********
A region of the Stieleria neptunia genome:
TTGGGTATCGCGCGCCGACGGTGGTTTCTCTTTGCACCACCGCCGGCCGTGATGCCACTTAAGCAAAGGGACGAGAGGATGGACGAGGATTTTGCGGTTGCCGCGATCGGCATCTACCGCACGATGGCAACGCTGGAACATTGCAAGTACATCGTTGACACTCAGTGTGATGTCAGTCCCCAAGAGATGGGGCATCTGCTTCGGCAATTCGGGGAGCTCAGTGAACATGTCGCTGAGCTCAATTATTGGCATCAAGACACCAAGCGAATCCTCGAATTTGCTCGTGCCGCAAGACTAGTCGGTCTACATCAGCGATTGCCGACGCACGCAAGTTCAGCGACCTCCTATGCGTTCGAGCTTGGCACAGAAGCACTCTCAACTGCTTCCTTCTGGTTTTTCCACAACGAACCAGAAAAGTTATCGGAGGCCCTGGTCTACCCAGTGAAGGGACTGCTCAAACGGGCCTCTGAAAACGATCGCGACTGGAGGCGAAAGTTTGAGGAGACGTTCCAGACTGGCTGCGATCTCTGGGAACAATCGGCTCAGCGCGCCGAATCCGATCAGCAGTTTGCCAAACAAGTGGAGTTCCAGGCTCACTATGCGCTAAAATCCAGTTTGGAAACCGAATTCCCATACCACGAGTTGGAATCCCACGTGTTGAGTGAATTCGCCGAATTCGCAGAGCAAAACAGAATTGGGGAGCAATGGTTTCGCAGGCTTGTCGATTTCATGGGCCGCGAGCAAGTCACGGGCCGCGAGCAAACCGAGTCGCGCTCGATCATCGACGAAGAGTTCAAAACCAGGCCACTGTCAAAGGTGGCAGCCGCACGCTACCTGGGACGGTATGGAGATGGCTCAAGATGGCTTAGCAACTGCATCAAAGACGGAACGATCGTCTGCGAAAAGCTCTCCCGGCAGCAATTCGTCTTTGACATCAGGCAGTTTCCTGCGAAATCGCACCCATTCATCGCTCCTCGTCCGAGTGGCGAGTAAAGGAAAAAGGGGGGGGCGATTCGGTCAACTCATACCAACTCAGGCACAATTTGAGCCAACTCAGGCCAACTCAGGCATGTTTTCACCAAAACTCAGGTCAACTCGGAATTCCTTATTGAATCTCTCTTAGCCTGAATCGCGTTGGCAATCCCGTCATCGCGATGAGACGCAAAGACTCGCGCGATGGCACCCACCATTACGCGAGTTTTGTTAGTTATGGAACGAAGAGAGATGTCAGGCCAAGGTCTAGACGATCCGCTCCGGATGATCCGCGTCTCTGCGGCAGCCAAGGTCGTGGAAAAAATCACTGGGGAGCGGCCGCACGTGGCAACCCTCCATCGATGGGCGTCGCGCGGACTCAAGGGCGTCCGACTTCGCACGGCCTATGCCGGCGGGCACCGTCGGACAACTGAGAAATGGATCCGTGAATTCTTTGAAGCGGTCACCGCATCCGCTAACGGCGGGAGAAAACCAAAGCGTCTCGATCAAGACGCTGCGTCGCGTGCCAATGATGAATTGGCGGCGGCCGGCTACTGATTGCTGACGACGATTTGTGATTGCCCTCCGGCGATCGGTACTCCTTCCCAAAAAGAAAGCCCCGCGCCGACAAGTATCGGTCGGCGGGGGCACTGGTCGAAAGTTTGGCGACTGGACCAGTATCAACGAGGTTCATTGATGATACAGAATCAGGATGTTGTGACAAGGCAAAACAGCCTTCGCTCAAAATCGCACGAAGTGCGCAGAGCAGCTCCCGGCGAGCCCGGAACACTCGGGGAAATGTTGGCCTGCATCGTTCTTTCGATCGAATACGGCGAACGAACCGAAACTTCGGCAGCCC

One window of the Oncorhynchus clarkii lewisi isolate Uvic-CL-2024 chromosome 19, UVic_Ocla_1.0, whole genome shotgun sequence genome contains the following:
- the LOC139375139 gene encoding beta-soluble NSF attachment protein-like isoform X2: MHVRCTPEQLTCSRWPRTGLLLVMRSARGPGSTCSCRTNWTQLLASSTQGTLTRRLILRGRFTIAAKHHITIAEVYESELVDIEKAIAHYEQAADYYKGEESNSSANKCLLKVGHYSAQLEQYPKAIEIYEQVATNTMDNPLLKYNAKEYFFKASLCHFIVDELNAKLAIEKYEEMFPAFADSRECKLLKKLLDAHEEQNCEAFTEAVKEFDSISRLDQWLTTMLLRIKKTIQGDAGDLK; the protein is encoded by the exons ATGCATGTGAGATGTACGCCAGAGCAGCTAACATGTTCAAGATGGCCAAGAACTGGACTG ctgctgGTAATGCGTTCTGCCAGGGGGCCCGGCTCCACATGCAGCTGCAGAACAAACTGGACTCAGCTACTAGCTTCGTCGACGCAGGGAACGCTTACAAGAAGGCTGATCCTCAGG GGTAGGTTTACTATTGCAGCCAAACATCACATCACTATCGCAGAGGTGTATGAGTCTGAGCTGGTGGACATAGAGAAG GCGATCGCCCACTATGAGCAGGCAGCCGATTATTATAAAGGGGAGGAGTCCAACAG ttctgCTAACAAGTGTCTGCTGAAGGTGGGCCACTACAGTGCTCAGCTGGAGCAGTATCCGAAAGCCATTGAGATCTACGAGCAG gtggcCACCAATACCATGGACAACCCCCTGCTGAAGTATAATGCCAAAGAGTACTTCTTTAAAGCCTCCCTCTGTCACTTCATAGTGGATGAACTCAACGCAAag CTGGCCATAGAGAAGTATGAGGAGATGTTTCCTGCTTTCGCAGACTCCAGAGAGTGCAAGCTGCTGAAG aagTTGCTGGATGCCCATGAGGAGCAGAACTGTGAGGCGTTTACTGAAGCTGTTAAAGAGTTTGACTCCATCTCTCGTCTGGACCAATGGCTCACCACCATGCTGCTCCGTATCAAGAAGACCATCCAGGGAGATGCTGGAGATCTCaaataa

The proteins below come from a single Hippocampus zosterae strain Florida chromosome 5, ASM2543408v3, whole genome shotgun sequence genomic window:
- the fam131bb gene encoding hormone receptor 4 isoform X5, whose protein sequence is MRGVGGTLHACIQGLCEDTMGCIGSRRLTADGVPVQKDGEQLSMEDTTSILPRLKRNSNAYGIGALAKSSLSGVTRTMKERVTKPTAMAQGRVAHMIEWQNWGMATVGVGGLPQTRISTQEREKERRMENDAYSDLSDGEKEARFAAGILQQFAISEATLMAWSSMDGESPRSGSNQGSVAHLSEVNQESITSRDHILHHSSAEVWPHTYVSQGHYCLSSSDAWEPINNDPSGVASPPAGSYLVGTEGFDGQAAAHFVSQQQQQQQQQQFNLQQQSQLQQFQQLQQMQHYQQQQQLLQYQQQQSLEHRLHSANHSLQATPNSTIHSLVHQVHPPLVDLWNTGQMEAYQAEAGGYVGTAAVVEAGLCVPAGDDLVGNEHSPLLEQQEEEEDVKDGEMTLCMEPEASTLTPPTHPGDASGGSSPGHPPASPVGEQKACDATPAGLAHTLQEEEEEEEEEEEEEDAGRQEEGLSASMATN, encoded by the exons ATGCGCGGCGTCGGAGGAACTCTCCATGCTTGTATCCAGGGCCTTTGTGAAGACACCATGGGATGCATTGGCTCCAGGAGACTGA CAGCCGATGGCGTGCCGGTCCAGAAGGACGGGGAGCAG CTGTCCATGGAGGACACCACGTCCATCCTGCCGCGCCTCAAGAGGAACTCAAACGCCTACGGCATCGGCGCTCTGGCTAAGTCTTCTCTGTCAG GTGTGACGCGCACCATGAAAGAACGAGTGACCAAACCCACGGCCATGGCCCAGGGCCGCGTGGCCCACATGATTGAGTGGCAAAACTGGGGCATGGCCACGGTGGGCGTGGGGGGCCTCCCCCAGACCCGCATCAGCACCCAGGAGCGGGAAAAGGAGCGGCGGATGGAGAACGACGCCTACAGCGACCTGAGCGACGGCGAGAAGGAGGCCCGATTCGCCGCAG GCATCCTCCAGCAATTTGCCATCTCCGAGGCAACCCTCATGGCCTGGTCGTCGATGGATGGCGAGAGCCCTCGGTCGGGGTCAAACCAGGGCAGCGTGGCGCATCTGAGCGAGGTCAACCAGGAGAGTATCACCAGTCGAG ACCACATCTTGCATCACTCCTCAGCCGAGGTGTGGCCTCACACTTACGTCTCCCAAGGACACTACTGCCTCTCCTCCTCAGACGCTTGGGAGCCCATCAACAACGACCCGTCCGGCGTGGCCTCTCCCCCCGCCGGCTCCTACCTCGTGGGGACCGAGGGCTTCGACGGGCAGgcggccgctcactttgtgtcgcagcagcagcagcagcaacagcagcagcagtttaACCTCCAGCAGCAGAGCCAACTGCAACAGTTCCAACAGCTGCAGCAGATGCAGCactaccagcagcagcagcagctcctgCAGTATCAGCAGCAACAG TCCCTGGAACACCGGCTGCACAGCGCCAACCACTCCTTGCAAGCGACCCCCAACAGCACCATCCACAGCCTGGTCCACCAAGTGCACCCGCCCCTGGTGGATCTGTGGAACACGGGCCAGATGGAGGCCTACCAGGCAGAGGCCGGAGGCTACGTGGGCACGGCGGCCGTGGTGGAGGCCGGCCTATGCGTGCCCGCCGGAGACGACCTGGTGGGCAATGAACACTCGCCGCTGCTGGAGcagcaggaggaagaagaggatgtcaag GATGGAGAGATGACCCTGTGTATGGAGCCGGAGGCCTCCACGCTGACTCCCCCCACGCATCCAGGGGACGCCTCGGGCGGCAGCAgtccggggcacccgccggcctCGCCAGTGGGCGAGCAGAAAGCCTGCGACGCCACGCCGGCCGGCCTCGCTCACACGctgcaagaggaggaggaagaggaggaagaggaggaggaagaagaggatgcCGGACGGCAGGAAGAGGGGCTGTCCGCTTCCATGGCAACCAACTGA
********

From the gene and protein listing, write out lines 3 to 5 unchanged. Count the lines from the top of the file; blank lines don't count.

One window of the Oncorhynchus clarkii lewisi isolate Uvic-CL-2024 chromosome 19, UVic_Ocla_1.0, whole genome shotgun sequence genome contains the following:
- the LOC139375139 gene encoding beta-soluble NSF attachment protein-like isoform X2: MHVRCTPEQLTCSRWPRTGLLLVMRSARGPGSTCSCRTNWTQLLASSTQGTLTRRLILRGRFTIAAKHHITIAEVYESELVDIEKAIAHYEQAADYYKGEESNSSANKCLLKVGHYSAQLEQYPKAIEIYEQVATNTMDNPLLKYNAKEYFFKASLCHFIVDELNAKLAIEKYEEMFPAFADSRECKLLKKLLDAHEEQNCEAFTEAVKEFDSISRLDQWLTTMLLRIKKTIQGDAGDLK; the protein is encoded by the exons ATGCATGTGAGATGTACGCCAGAGCAGCTAACATGTTCAAGATGGCCAAGAACTGGACTG ctgctgGTAATGCGTTCTGCCAGGGGGCCCGGCTCCACATGCAGCTGCAGAACAAACTGGACTCAGCTACTAGCTTCGTCGACGCAGGGAACGCTTACAAGAAGGCTGATCCTCAGG GGTAGGTTTACTATTGCAGCCAAACATCACATCACTATCGCAGAGGTGTATGAGTCTGAGCTGGTGGACATAGAGAAG GCGATCGCCCACTATGAGCAGGCAGCCGATTATTATAAAGGGGAGGAGTCCAACAG ttctgCTAACAAGTGTCTGCTGAAGGTGGGCCACTACAGTGCTCAGCTGGAGCAGTATCCGAAAGCCATTGAGATCTACGAGCAG gtggcCACCAATACCATGGACAACCCCCTGCTGAAGTATAATGCCAAAGAGTACTTCTTTAAAGCCTCCCTCTGTCACTTCATAGTGGATGAACTCAACGCAAag CTGGCCATAGAGAAGTATGAGGAGATGTTTCCTGCTTTCGCAGACTCCAGAGAGTGCAAGCTGCTGAAG aagTTGCTGGATGCCCATGAGGAGCAGAACTGTGAGGCGTTTACTGAAGCTGTTAAAGAGTTTGACTCCATCTCTCGTCTGGACCAATGGCTCACCACCATGCTGCTCCGTATCAAGAAGACCATCCAGGGAGATGCTGGAGATCTCaaataa

The proteins below come from a single Hippocampus zosterae strain Florida chromosome 5, ASM2543408v3, whole genome shotgun sequence genomic window: